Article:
Low Self-Control Hurts Your Ability to Cope with Depression
Coping with depression challenges my self-control in a unique way. I have excellent self-control when I’m having a good brain day; by which I mean when my day is bright and my mind feels light and unburdened. I practice self-care even if I don’t want to and I do what I need to do without complaint. But when I’m having bad brain days and my depression is at its most extreme, my self-control disappears. I make excuses to let myself off the hook for not practicing self-care by not using self-control to properly cope with my depression.
Self-Control Is Challenging and Necessary
Self-control is necessary in order to successfully cope with depression. I need to be able to regulate my actions and thoughts when depression is urging me to crawl into bed and sleep for a day or avoid eating, showering, working, and being good to my body (Depression Does Not Eliminate Your Basic Needs).
I try to push myself every day to work through my depression and to tackle the root causes of my constant mood changes. My mood changes are often accompanied by emotional outbursts and I lash out at my partner. It takes a lot of self-control to try to work through my mind’s ups and downs and the variety of intense emotions that I feel when my depression is at its strongest. And with my self-control as absent as it has been, I find myself needing to re-train my brain.
Self-Control Is a Skill that Takes Practice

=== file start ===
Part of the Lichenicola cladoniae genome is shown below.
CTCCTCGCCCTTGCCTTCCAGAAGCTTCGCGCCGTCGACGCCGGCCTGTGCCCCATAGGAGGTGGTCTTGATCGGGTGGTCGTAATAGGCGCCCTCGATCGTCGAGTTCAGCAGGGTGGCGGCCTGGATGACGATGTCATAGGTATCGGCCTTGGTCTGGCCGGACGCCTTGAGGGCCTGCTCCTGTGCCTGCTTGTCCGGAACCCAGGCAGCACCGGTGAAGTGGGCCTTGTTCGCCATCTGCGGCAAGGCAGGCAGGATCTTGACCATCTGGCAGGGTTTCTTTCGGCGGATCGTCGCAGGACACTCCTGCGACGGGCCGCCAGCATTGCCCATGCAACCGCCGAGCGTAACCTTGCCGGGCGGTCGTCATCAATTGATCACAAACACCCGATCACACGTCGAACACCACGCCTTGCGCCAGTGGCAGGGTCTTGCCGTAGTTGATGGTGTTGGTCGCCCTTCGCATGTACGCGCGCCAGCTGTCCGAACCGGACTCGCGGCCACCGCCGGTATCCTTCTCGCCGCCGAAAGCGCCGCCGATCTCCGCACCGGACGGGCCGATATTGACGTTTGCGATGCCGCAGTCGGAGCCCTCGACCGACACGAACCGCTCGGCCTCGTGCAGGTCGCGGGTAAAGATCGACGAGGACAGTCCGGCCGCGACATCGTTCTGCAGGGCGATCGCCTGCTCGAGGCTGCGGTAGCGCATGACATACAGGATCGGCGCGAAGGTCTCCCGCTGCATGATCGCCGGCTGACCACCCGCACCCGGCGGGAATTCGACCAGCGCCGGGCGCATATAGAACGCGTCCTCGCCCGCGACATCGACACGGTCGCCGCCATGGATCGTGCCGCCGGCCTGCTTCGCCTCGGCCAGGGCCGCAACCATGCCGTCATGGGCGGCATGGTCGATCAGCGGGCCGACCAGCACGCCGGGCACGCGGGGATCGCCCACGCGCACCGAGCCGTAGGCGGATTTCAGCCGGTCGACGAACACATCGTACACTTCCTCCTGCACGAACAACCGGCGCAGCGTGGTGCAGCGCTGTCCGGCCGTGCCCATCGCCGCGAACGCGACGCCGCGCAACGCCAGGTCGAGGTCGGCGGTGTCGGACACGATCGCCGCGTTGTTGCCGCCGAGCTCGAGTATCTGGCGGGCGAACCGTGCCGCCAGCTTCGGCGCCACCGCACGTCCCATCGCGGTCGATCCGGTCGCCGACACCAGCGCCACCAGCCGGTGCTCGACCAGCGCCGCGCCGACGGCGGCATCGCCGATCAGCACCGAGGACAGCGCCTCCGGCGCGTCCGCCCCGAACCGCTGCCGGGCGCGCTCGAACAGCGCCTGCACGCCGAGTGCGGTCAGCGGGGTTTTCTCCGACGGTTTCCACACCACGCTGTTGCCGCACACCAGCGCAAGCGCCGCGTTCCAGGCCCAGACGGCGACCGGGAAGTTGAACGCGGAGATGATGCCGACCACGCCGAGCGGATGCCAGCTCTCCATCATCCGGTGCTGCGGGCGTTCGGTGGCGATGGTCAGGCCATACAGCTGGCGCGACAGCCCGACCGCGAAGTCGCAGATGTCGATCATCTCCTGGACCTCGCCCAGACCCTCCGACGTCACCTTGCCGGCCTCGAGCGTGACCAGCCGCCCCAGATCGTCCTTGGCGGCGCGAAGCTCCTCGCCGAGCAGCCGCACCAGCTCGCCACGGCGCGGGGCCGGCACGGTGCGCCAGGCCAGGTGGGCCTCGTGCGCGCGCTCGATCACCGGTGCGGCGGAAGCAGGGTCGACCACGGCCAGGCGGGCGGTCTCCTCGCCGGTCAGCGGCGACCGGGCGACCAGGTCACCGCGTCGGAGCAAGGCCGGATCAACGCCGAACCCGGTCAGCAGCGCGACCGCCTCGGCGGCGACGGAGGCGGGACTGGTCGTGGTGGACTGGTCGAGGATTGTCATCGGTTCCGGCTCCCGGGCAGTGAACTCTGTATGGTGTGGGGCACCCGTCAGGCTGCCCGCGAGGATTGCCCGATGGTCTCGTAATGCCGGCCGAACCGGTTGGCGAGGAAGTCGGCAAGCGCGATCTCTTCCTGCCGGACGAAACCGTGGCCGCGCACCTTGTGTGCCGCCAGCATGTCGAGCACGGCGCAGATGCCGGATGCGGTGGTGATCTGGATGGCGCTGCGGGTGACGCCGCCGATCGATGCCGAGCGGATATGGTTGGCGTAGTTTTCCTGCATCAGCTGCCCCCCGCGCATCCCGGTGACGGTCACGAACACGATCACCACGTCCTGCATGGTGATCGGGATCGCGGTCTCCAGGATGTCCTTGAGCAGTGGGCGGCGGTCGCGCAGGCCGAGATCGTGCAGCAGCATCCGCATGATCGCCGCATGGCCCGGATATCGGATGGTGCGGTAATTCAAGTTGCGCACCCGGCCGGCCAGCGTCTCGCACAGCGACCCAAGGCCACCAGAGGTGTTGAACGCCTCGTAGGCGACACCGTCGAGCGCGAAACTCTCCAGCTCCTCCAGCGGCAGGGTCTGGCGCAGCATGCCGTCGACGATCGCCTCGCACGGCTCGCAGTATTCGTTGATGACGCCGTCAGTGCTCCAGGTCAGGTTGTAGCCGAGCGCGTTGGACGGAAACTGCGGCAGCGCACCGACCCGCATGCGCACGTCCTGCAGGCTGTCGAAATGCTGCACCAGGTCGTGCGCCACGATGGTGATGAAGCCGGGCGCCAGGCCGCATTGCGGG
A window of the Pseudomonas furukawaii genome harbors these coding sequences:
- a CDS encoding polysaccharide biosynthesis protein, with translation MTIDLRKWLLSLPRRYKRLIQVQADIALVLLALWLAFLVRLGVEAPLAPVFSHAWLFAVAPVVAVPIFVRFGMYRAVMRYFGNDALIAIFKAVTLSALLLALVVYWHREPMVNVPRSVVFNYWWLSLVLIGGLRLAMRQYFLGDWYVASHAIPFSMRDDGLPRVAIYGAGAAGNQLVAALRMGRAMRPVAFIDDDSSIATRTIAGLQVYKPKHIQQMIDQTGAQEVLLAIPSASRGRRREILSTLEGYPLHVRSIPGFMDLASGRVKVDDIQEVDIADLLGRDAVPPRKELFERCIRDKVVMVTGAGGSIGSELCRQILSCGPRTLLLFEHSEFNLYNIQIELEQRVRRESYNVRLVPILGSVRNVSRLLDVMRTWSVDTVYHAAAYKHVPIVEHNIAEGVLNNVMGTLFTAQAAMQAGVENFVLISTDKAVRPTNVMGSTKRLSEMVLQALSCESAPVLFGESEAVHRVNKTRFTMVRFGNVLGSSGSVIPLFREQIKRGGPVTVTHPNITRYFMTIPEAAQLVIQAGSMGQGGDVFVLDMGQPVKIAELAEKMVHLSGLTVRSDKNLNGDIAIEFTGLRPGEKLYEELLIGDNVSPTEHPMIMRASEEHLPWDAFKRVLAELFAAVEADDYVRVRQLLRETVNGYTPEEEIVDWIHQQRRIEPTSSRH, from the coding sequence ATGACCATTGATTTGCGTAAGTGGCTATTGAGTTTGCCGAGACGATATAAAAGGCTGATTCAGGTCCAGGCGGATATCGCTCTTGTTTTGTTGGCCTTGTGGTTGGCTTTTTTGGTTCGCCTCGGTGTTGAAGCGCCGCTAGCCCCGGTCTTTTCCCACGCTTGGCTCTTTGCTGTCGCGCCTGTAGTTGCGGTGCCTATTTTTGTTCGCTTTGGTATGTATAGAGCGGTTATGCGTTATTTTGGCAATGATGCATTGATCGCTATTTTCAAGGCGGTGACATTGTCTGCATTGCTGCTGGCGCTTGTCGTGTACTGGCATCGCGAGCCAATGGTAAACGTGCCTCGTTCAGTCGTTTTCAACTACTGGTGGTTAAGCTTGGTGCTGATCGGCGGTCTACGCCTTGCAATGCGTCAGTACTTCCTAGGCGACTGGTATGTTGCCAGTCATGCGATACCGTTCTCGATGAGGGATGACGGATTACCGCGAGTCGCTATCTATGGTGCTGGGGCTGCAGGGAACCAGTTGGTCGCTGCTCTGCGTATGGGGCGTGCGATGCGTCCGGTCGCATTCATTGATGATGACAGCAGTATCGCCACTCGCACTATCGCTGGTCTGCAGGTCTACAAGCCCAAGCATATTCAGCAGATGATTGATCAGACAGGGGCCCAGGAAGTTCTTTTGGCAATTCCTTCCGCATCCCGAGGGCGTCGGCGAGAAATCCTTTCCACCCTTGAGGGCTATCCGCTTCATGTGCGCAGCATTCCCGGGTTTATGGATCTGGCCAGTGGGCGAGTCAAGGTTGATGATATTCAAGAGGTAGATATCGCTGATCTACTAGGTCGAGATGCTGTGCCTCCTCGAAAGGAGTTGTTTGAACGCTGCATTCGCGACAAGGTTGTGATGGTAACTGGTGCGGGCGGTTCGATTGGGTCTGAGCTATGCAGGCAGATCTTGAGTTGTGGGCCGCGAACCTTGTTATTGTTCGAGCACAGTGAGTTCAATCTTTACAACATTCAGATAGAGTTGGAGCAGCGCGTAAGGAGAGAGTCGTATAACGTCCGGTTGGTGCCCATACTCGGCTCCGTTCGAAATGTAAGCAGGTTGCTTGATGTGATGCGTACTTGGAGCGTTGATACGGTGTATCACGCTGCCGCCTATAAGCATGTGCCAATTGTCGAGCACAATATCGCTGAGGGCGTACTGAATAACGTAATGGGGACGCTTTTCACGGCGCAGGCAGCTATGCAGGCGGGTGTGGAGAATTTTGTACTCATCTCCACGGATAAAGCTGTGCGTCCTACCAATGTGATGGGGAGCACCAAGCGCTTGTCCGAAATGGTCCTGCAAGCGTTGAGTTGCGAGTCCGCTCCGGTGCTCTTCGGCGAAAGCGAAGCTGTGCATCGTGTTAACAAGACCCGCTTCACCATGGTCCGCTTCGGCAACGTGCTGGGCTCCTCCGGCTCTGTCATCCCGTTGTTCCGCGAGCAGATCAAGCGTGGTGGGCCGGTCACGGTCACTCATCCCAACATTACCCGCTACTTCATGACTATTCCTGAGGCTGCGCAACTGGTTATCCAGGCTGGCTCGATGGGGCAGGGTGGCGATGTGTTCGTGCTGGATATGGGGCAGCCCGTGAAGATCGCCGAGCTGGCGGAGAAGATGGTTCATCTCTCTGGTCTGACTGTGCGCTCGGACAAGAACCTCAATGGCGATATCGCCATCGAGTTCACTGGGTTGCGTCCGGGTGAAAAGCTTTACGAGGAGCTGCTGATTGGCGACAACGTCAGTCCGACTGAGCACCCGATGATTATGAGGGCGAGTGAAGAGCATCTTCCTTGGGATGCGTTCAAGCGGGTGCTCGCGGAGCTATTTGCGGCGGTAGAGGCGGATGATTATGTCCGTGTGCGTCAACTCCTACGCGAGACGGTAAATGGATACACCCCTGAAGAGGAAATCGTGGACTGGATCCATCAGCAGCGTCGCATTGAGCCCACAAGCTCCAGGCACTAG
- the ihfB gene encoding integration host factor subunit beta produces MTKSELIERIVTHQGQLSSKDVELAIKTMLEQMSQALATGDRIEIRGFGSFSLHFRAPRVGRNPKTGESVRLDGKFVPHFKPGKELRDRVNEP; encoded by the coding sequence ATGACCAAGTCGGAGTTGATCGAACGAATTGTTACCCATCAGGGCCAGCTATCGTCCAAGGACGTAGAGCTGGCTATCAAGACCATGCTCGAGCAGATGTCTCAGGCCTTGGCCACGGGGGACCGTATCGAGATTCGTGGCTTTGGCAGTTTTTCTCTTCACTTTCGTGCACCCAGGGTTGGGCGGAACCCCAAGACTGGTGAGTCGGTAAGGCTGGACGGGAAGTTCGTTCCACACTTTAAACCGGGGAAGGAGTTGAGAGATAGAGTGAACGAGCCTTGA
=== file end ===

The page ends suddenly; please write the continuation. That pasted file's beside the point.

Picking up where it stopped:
Self-control takes practice and hard work. The good news is that because self-control takes practice, you can learn it at any point in your life and you can always get better at it. The bad news is that self-control is incredibly challenging and often involves moments of struggle intertwined with moments of success. Regardless, the work is worth it because better self-control when coping with depression means better coping and improved overall mental health.
Identify Challenges to Your Self-Control then Limit Your Exposure
It's important to identify the things that challenge your self-control and to pay special attention to your exposure to those things. I've noticed that while my exhaustion and my depressed mindset make self-control seem unachievable, there are also physical things that I struggle to control.
For example, I eat too many sweet things throughout the day and I am always using some piece of technology. I've gotten better about binge-watching television because I've replaced it with other activities, but I still constantly look at social media and drain myself of energy and any semblance of self-control. I've found that by limiting my exposure to these things, I am practicing self-control by mindfully choosing when to eat sweets or look at my phone.
As I feel more confident in my ability to control myself and as I stop excusing myself from practicing self-care at my lowest points, I can practice self-control on a greater scale. Coping with depression challenges my self-control, yes, but I can regain that control with practice and hard work. I know that no matter how exhausting and challenging it is to successfully cope with depression, the work is always worth it. If I can conquer my mental health issues, I can conquer anything.
Ways to Self-Care Before Your Self-Control Is Gone
Verbeke, T. (2017, January 25). Low Self-Control Hurts Your Ability to Cope with Depression, HealthyPlace. Retrieved on 2019, June 16 from https://www.healthyplace.com/blogs/copingwithdepression/2017/01/coping-with-depression-challenges-your-self-control
Author: Tiffanie Verbeke